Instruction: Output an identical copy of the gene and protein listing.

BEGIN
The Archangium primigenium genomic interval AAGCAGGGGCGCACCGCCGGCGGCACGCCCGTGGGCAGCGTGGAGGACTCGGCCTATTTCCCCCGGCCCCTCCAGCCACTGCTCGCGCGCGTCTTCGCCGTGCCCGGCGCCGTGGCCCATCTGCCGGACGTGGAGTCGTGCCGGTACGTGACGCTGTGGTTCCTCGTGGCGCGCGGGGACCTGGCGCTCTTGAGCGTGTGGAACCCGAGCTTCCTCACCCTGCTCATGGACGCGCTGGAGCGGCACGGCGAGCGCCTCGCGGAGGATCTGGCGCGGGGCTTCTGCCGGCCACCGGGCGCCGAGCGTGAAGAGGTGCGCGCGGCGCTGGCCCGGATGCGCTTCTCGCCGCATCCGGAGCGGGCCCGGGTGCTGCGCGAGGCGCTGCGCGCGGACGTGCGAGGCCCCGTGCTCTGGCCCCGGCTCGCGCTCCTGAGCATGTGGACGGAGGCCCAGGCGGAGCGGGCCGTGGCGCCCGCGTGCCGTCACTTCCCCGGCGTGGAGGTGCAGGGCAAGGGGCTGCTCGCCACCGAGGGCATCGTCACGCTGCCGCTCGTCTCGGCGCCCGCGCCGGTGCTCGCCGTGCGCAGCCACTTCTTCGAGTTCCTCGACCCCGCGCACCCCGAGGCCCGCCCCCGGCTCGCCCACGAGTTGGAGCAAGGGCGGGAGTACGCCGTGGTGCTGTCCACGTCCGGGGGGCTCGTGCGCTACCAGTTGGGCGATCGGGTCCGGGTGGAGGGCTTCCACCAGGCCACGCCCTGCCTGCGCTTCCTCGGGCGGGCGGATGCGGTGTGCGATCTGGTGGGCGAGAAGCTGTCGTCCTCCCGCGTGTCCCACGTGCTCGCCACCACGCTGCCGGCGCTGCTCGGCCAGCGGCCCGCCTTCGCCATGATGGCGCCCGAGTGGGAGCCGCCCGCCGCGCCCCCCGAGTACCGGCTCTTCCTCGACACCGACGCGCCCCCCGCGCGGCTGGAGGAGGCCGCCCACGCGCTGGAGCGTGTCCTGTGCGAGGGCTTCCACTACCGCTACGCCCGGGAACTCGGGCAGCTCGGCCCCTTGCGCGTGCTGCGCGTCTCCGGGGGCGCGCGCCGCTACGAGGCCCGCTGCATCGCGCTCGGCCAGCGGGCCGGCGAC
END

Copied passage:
The Archangium primigenium genomic interval AAGCAGGGGCGCACCGCCGGCGGCACGCCCGTGGGCAGCGTGGAGGACTCGGCCTATTTCCCCCGGCCCCTCCAGCCACTGCTCGCGCGCGTCTTCGCCGTGCCCGGCGCCGTGGCCCATCTGCCGGACGTGGAGTCGTGCCGGTACGTGACGCTGTGGTTCCTCGTGGCGCGCGGGGACCTGGCGCTCTTGAGCGTGTGGAACCCGAGCTTCCTCACCCTGCTCATGGACGCGCTGGAGCGGCACGGCGAGCGCCTCGCGGAGGATCTGGCGCGGGGCTTCTGCCGGCCACCGGGCGCCGAGCGTGAAGAGGTGCGCGCGGCGCTGGCCCGGATGCGCTTCTCGCCGCATCCGGAGCGGGCCCGGGTGCTGCGCGAGGCGCTGCGCGCGGACGTGCGAGGCCCCGTGCTCTGGCCCCGGCTCGCGCTCCTGAGCATGTGGACGGAGGCCCAGGCGGAGCGGGCCGTGGCGCCCGCGTGCCGTCACTTCCCCGGCGTGGAGGTGCAGGGCAAGGGGCTGCTCGCCACCGAGGGCATCGTCACGCTGCCGCTCGTCTCGGCGCCCGCGCCGGTGCTCGCCGTGCGCAGCCACTTCTTCGAGTTCCTCGACCCCGCGCACCCCGAGGCCCGCCCCCGGCTCGCCCACGAGTTGGAGCAAGGGCGGGAGTACGCCGTGGTGCTGTCCACGTCCGGGGGGCTCGTGCGCTACCAGTTGGGCGATCGGGTCCGGGTGGAGGGCTTCCACCAGGCCACGCCCTGCCTGCGCTTCCTCGGGCGGGCGGATGCGGTGTGCGATCTGGTGGGCGAGAAGCTGTCGTCCTCCCGCGTGTCCCACGTGCTCGCCACCACGCTGCCGGCGCTGCTCGGCCAGCGGCCCGCCTTCGCCATGATGGCGCCCGAGTGGGAGCCGCCCGCCGCGCCCCCCGAGTACCGGCTCTTCCTCGACACCGACGCGCCCCCCGCGCGGCTGGAGGAGGCCGCCCACGCGCTGGAGCGTGTCCTGTGCGAGGGCTTCCACTACCGCTACGCCCGGGAACTCGGGCAGCTCGGCCCCTTGCGCGTGCTGCGCGTCTCCGGGGGCGCGCGCCGCTACGAGGCCCGCTGCATCGCGCTCGGCCAGCGGGCCGGCGAC